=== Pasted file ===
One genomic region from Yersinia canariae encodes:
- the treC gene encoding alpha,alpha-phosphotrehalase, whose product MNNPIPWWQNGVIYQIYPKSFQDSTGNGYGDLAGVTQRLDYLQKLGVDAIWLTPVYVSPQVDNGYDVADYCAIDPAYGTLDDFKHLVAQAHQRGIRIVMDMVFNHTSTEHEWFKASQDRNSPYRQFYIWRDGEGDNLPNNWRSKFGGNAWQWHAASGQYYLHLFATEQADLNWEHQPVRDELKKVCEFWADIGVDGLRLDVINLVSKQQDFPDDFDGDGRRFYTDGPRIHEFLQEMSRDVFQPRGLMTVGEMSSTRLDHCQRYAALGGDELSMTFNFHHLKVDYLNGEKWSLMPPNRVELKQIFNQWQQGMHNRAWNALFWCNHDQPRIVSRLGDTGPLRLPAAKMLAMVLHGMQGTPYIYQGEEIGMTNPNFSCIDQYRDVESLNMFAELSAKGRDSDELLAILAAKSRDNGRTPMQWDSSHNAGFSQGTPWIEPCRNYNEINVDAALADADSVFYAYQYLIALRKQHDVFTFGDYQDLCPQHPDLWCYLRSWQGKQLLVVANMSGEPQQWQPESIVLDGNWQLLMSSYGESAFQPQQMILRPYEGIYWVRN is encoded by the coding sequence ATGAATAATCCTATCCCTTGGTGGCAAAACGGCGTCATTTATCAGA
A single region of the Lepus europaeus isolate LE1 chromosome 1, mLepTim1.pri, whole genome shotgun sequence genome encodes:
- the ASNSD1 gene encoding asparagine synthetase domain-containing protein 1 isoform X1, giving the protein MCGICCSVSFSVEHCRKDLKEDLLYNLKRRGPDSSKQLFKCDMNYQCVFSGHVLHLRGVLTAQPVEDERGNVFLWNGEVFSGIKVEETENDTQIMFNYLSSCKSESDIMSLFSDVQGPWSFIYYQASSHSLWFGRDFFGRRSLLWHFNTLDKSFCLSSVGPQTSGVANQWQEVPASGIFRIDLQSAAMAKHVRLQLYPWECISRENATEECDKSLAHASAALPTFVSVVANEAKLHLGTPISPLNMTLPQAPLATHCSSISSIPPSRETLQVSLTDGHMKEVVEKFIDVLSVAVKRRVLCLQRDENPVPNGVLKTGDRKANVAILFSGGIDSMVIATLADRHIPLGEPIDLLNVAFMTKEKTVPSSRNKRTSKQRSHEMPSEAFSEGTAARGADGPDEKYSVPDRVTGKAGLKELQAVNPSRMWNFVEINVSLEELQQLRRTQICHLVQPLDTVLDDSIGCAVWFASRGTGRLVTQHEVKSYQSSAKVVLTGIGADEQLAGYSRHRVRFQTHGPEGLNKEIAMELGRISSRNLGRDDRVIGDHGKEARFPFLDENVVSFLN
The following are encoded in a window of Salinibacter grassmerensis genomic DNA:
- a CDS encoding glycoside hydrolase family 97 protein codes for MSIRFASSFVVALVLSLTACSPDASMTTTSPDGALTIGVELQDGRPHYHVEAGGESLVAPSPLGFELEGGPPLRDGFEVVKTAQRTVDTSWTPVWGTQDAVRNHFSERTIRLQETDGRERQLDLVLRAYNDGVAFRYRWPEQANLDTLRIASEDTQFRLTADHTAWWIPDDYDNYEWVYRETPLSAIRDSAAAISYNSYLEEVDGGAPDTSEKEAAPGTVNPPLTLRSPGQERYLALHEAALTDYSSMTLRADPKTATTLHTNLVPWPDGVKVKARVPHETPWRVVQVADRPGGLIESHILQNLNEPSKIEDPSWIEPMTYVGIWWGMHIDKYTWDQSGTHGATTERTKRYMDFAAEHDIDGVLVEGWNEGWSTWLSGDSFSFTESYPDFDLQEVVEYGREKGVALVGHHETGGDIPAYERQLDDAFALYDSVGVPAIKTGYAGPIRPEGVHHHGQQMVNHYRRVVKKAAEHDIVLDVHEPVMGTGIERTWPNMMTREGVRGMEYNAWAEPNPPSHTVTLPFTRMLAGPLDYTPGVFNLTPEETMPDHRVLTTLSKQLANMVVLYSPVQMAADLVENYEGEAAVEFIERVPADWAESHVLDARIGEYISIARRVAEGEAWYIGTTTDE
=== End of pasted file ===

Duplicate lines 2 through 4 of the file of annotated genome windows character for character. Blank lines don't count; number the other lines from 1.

- the treC gene encoding alpha,alpha-phosphotrehalase, whose product MNNPIPWWQNGVIYQIYPKSFQDSTGNGYGDLAGVTQRLDYLQKLGVDAIWLTPVYVSPQVDNGYDVADYCAIDPAYGTLDDFKHLVAQAHQRGIRIVMDMVFNHTSTEHEWFKASQDRNSPYRQFYIWRDGEGDNLPNNWRSKFGGNAWQWHAASGQYYLHLFATEQADLNWEHQPVRDELKKVCEFWADIGVDGLRLDVINLVSKQQDFPDDFDGDGRRFYTDGPRIHEFLQEMSRDVFQPRGLMTVGEMSSTRLDHCQRYAALGGDELSMTFNFHHLKVDYLNGEKWSLMPPNRVELKQIFNQWQQGMHNRAWNALFWCNHDQPRIVSRLGDTGPLRLPAAKMLAMVLHGMQGTPYIYQGEEIGMTNPNFSCIDQYRDVESLNMFAELSAKGRDSDELLAILAAKSRDNGRTPMQWDSSHNAGFSQGTPWIEPCRNYNEINVDAALADADSVFYAYQYLIALRKQHDVFTFGDYQDLCPQHPDLWCYLRSWQGKQLLVVANMSGEPQQWQPESIVLDGNWQLLMSSYGESAFQPQQMILRPYEGIYWVRN is encoded by the coding sequence ATGAATAATCCTATCCCTTGGTGGCAAAACGGCGTCATTTATCAGA
A single region of the Lepus europaeus isolate LE1 chromosome 1, mLepTim1.pri, whole genome shotgun sequence genome encodes:
- the ASNSD1 gene encoding asparagine synthetase domain-containing protein 1 isoform X1, giving the protein MCGICCSVSFSVEHCRKDLKEDLLYNLKRRGPDSSKQLFKCDMNYQCVFSGHVLHLRGVLTAQPVEDERGNVFLWNGEVFSGIKVEETENDTQIMFNYLSSCKSESDIMSLFSDVQGPWSFIYYQASSHSLWFGRDFFGRRSLLWHFNTLDKSFCLSSVGPQTSGVANQWQEVPASGIFRIDLQSAAMAKHVRLQLYPWECISRENATEECDKSLAHASAALPTFVSVVANEAKLHLGTPISPLNMTLPQAPLATHCSSISSIPPSRETLQVSLTDGHMKEVVEKFIDVLSVAVKRRVLCLQRDENPVPNGVLKTGDRKANVAILFSGGIDSMVIATLADRHIPLGEPIDLLNVAFMTKEKTVPSSRNKRTSKQRSHEMPSEAFSEGTAARGADGPDEKYSVPDRVTGKAGLKELQAVNPSRMWNFVEINVSLEELQQLRRTQICHLVQPLDTVLDDSIGCAVWFASRGTGRLVTQHEVKSYQSSAKVVLTGIGADEQLAGYSRHRVRFQTHGPEGLNKEIAMELGRISSRNLGRDDRVIGDHGKEARFPFLDENVVSFLN